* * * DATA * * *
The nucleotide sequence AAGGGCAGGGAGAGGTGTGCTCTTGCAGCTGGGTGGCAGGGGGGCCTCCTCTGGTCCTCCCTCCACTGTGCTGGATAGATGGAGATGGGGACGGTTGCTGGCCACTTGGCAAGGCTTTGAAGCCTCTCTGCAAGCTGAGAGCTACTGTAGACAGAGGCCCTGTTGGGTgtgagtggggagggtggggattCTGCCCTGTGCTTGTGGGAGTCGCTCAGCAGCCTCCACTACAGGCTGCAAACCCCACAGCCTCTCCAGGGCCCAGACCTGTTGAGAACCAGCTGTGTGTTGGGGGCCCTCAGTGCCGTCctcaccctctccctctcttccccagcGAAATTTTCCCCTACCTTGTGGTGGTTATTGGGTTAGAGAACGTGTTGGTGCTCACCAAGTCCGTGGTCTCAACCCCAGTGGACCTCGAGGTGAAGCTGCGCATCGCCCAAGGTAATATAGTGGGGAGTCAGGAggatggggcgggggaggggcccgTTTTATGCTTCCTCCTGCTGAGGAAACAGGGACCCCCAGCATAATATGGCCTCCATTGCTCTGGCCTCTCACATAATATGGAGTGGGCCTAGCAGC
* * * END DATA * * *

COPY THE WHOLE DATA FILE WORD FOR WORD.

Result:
The nucleotide sequence AAGGGCAGGGAGAGGTGTGCTCTTGCAGCTGGGTGGCAGGGGGGCCTCCTCTGGTCCTCCCTCCACTGTGCTGGATAGATGGAGATGGGGACGGTTGCTGGCCACTTGGCAAGGCTTTGAAGCCTCTCTGCAAGCTGAGAGCTACTGTAGACAGAGGCCCTGTTGGGTgtgagtggggagggtggggattCTGCCCTGTGCTTGTGGGAGTCGCTCAGCAGCCTCCACTACAGGCTGCAAACCCCACAGCCTCTCCAGGGCCCAGACCTGTTGAGAACCAGCTGTGTGTTGGGGGCCCTCAGTGCCGTCctcaccctctccctctcttccccagcGAAATTTTCCCCTACCTTGTGGTGGTTATTGGGTTAGAGAACGTGTTGGTGCTCACCAAGTCCGTGGTCTCAACCCCAGTGGACCTCGAGGTGAAGCTGCGCATCGCCCAAGGTAATATAGTGGGGAGTCAGGAggatggggcgggggaggggcccgTTTTATGCTTCCTCCTGCTGAGGAAACAGGGACCCCCAGCATAATATGGCCTCCATTGCTCTGGCCTCTCACATAATATGGAGTGGGCCTAGCAGC